Inside Indoor Soccer: What are the Two and Three-Line rules?

Inside Indoor Soccer: What are the Two and Three-Line rules?

The Western Indoor Soccer League (WISL) debuts this fall / winter in Washington. As they prepare to get rolling is partnering with the league and the Tacoma Soccer Center on “Inside Indoor Soccer,” which will look at the sport at all levels, including playing, coaching and watching. The content will vary from beginner to advanced. See all Inside Indoor Soccer columns here.


Indoor soccer has some rules that are different from outdoor soccer. Some of these are in place just because it’s a distinct sport, but some are in place because they need to be! The two and three line rules are examples of this, because without them, a loophole in indoor soccer rules could be exploited! This article will explain what they are, why they are there, and how to use them to your advantage!

To understand this article, you need to know how an indoor field is set up. There is the midfield line, but there is another line on each side between the midfield line and the goal. This line is about halfway between the goalie box and the midfield line. All three lines are important for this article.

In indoor soccer, there is no offsides rule. This means that attackers can venture as far forward as they want without worrying about the consequences (apart from their lack of aid on defence). To counteract this, there is a three-line rule. You are not allowed to kick the ball in the air from behind your first line (the one between the goalie box and the midfield line) to in front of the opponent’s first line. If the ball hits the ground or a player, it’s fine – it just can’t travel all the way in the air. This is to prevent the defence just launching balls up to the forwards without playing the game at all.

  • 3-Line Rule Violation:
    1. The floor is divided into 4 sections by 3 lines.
    2. Anytime the ball is kicked or thrown completely over three lines, toward the opponent’s goal by the attacking team, a three-line violation is called.
    3. The opponents are given a “Restart” with a free-kick at the center of the first “red” line the ball crossed.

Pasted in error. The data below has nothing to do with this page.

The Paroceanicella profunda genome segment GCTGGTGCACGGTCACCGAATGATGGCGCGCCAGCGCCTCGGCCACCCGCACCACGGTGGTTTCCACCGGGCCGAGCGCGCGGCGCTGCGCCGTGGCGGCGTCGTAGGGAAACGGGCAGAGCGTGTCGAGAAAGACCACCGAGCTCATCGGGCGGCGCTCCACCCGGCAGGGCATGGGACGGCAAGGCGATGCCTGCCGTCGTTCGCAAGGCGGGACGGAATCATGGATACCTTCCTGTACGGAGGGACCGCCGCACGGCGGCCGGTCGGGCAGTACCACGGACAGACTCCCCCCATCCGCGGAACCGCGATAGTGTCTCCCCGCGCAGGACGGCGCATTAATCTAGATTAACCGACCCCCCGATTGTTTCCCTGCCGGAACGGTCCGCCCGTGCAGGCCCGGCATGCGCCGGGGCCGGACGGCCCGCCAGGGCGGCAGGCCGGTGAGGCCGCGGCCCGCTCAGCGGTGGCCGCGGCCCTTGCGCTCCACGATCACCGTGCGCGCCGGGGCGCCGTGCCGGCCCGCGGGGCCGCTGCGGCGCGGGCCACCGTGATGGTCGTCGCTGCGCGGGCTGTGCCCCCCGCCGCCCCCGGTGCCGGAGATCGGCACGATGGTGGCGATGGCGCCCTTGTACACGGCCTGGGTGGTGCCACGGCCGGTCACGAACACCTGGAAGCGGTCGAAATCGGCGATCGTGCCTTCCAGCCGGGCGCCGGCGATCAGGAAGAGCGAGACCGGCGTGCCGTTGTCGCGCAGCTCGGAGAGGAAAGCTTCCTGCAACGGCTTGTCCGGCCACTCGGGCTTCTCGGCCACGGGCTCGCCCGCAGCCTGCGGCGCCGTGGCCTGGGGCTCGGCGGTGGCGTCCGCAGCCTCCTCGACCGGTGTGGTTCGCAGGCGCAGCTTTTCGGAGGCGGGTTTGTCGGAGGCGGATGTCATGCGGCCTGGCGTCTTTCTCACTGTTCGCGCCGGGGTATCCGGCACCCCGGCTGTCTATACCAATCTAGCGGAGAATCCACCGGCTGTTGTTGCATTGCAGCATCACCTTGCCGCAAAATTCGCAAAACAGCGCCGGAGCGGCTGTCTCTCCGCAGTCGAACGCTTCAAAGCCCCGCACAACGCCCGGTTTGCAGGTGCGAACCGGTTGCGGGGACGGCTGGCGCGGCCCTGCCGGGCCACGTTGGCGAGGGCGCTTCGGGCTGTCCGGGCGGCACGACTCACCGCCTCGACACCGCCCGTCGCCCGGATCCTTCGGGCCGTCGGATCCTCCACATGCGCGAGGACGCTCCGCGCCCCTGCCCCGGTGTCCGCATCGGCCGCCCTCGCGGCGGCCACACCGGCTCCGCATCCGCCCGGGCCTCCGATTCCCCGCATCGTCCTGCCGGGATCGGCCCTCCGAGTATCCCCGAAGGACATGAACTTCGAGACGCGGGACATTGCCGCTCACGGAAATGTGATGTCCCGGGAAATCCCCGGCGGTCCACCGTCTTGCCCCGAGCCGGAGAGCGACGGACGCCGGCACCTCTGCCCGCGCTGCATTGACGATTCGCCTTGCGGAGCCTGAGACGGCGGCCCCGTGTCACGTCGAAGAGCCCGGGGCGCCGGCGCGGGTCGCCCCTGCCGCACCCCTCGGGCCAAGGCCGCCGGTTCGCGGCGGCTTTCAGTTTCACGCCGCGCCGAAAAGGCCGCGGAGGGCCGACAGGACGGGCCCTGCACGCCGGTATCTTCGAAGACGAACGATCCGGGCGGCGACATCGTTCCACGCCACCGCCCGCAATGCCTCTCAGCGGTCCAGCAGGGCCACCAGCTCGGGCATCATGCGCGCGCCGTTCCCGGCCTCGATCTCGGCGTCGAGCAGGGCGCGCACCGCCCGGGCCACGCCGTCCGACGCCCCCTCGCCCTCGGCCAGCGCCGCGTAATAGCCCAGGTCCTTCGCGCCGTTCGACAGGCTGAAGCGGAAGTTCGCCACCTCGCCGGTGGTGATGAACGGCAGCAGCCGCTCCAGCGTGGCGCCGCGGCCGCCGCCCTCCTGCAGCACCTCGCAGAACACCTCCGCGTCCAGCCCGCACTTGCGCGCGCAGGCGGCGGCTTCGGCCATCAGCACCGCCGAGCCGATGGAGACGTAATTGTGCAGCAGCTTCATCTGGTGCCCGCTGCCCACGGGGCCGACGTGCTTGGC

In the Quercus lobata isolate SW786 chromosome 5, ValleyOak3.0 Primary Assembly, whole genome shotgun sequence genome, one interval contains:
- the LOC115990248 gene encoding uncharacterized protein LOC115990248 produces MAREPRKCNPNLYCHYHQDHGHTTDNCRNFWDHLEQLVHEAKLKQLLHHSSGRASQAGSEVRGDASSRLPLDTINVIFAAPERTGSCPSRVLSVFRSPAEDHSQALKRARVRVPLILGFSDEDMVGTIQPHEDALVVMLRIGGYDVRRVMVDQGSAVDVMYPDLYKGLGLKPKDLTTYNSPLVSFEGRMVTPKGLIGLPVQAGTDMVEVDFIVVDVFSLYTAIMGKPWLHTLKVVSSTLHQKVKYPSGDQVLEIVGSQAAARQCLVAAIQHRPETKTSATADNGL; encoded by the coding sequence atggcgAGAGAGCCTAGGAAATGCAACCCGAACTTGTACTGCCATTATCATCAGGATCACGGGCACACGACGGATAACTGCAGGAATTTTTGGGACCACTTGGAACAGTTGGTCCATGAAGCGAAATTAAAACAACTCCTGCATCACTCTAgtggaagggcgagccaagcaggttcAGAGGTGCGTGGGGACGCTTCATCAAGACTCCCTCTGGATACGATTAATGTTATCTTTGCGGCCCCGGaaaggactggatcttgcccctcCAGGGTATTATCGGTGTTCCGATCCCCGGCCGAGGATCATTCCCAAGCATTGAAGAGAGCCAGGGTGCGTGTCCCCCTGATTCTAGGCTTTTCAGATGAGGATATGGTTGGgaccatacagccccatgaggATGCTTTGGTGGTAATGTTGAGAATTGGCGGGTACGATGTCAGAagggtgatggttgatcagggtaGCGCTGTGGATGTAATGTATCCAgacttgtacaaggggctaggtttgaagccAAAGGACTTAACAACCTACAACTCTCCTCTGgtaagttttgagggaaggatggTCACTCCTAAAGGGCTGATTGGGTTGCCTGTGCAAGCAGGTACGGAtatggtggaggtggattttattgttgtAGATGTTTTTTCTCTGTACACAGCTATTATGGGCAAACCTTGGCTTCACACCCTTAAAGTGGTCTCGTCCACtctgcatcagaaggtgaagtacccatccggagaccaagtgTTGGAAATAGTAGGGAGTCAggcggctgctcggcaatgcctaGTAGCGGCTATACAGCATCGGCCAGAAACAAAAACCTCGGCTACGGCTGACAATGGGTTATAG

You can use this rule to help you on defence! You know that if the opponents have the ball behind their first line, they can’t just boot it, so you can play a little more aggressively. Watch out for bouncing balls though, as they can mess you up.

The two line rule applies only on goal kicks. On goal kicks, you’re not allowed to hit the ball past the midfield line. This is meant to encourage passing and playing the game rather than simply kicking the ball up to your forwards. This rule is not as important as the three line rule, because the goalie can pass it off to a defender who can then hit it past the midfield line. This rule also only applies to balls hit in the air that don’t hit a player or the ground.

If you’re playing defence and the opponent has a goal kick, you can be sure that they won’t boot the ball. Again, this means that you can play more aggressively.

Remember to check with the facility that you’re playing at to see if these rules are in effect. Most of the time they are, but some places don’t use them. Now get out there are use what you just learned!

John Weinstein is in indoor soccer expert who is always trying to help people learn how to play or improve their skills for indoor soccer. The first thing he recommends any player gets is a good pair of indoor cleats. After that, you should check out the articles he’s published on this site or look at this fantastic indoor soccer resource. Good luck!

Article Source:

South Sound FC will play its home PASL-Premier matches at the Gig Harbor Athletic Club.
Three lines: Midfield stripe and two (yellow) violation lines. (Gig Harbor)



roofing2013supportingsoccer Local Soccer News is sponsored by Pro Roofing Northwest, Kirkland, Bellevue, Seattle, Redmond, Woodinville, Federal Way, Everett, Snohomish, Issaquah, Renton, Kent, Bothell, Edmonds Washington roofing company.



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